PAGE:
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The Bottoms (2000)

by Joe R. Lansdale

Other authors: See the other authors section.

MembersReviewsPopularityAverage ratingMentions
9723316,147 (4.05)32
The Great Depression, East Texas. The woods are thick, the rivers wild, the weather ripe with tornadoes, and the Crane family, like most families in that neck of the woods, are eking out a thin living. When young Harry Crane discovers a mutilated body bound to a tree with barbed wire in the river bottoms, the underbelly of East Texas is exposed. Whites fear a renegade Negro. Blacks fear a vengeful massacre, or, if the killer is white, that the law will let him slip through its fingers. Harry believes the murderer is the Goat Man, an East Texas monster of legend who lurks beneath the swing bridge on the Sabine River, like the Billy Goat Gruff. Harry and his sister have actually seen the Goat Man, or something much like him, in his nocturnal haunts. As the bodies mount up, an elderly black man is lynched, both blacks and whites are terrorised, and Harry's father - the local law - and grandmother investigate, searching for a killer who may be a lot closer than they think.… (more)
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» See also 32 mentions

English (30)  Italian (2)  German (1)  All languages (33)
Showing 1-5 of 30 (next | show all)
Dust bowl noir. Set in East Texas during the depression era days when racism was rampant, a dead black woman is found, mutilated, wrapped in wire and hung in a dark piece of swampland, discovered by a young boy and his younger sister. They report their findings to their father, a fair-hearted man, who happens to be the local constable, who wants justice served. The family is the main story, including the mother and grandmother, and the challenges faced to find what turns out to be a serial killer. Lansdale keeps you guessing until the very end, weaving in a childhood bogeyman known as the Goat Man. ( )
  skipstern | Jul 11, 2021 |
This book was awesome. It has everything - Horrible murders, an annoying younger sister, a very good boi, a stand-up set of parents and a couple of foul-mouthed grandmothers.

*satisfied sigh* ( )
  authenticjoy | Nov 15, 2020 |
Southern paradise
perfect for a straight (white?) man
killing dirty girls.
( )
  Eggpants | Jun 25, 2020 |
I needed to know whodunnit, but this was not a well-written book, possibly the best worst-written book I have read. Too many loose ends trying to get wrapped up. ( )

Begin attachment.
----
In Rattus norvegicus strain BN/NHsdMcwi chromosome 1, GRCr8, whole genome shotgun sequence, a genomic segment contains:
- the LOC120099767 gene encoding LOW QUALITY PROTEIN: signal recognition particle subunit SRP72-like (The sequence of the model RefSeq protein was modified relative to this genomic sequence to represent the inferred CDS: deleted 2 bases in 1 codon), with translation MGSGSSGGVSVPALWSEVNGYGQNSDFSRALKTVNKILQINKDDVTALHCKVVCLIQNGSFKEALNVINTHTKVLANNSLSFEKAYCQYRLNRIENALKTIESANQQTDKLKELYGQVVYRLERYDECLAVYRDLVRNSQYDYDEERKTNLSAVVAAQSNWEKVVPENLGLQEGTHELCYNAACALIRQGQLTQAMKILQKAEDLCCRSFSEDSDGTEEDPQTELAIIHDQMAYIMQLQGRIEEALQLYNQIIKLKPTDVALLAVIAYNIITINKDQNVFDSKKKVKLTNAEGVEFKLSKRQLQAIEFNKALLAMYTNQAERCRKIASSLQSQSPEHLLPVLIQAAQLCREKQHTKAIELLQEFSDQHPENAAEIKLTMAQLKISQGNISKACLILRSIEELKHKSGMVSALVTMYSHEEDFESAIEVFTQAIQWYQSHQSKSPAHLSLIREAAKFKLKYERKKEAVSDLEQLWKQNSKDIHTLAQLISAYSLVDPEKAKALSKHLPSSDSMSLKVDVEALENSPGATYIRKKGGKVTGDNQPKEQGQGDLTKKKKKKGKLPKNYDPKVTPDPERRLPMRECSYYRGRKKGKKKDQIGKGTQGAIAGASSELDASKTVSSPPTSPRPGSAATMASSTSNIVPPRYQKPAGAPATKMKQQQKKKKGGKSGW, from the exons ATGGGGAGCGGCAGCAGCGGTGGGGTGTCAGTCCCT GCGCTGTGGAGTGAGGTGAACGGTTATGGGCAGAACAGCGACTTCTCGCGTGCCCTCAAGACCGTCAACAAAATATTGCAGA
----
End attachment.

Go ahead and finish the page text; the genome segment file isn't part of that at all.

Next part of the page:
slmr4242 | Apr 19, 2020 |
Harry è un normale ragazzino che vive nel Texas orientale degli anni Trenta con la sorellina e i genitori. Una sera nel bosco trovano il cadavere di una donna nera e lo riferiscono al padre, Jacob, che oltre ad essere il barbiere della cittadina rappresenta anche la legge e grazie a questa duplice occupazione è ben conosciuto in paese. Jacob, Harry e il resto della famiglia non sono esattamente come il resto della gente lì intorno e non credono che la vicenda non sia importante perché tanto si tratta solo di una "negra". In una società fortemente caratterizzata dal razzismo e dove il Klan è tutt'altro che una presenza immaginaria, Jacob e Harry cominciano ad indagare, scoprendo che quello non è il solo corpo abbandonato nei boschi.
La storia è narrata da Harry come un lungo flashback e attraverso gli occhi del ragazzino prende forma la società di allora e questa figura complessa e sfaccettata che suo padre. La trama si sviluppa come quella di un classico giallo, raccogliendo indizi, con momenti di rallentamenti e accelerazioni, fino al climax finale che si conclude con la risoluzione (o quasi) del caso.
Come in altri libri di Lansdale in alcuni momenti ho avuto la sensazione che ci fosse qualche elemento anacronistico, ma senza riuscire ad identificarli davvero. Il racconto scorre piuttosto lentamente nelle parti iniziali, utilissime per creare l'atmosfera e fare immergere il lettore in quella società povera e in quelle terre così in balia della natura, che era il Texas degli anni '30. ( )
  silvia.amaturo | Mar 21, 2020 |
Showing 1-5 of 30 (next | show all)
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» Add other authors (3 possible)

Author nameRoleType of authorWork?Status
Joe R. Lansdaleprimary authorall editionscalculated
Clark, Alan M.Illustratorsecondary authorsome editionsconfirmed

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News didn't travel the way it does now.
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The Great Depression, East Texas. The woods are thick, the rivers wild, the weather ripe with tornadoes, and the Crane family, like most families in that neck of the woods, are eking out a thin living. When young Harry Crane discovers a mutilated body bound to a tree with barbed wire in the river bottoms, the underbelly of East Texas is exposed. Whites fear a renegade Negro. Blacks fear a vengeful massacre, or, if the killer is white, that the law will let him slip through its fingers. Harry believes the murderer is the Goat Man, an East Texas monster of legend who lurks beneath the swing bridge on the Sabine River, like the Billy Goat Gruff. Harry and his sister have actually seen the Goat Man, or something much like him, in his nocturnal haunts. As the bodies mount up, an elderly black man is lynched, both blacks and whites are terrorised, and Harry's father - the local law - and grandmother investigate, searching for a killer who may be a lot closer than they think.

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Hachette Book Group

2 editions of this book were published by Hachette Book Group.

Editions: 0446677922, 0892967048

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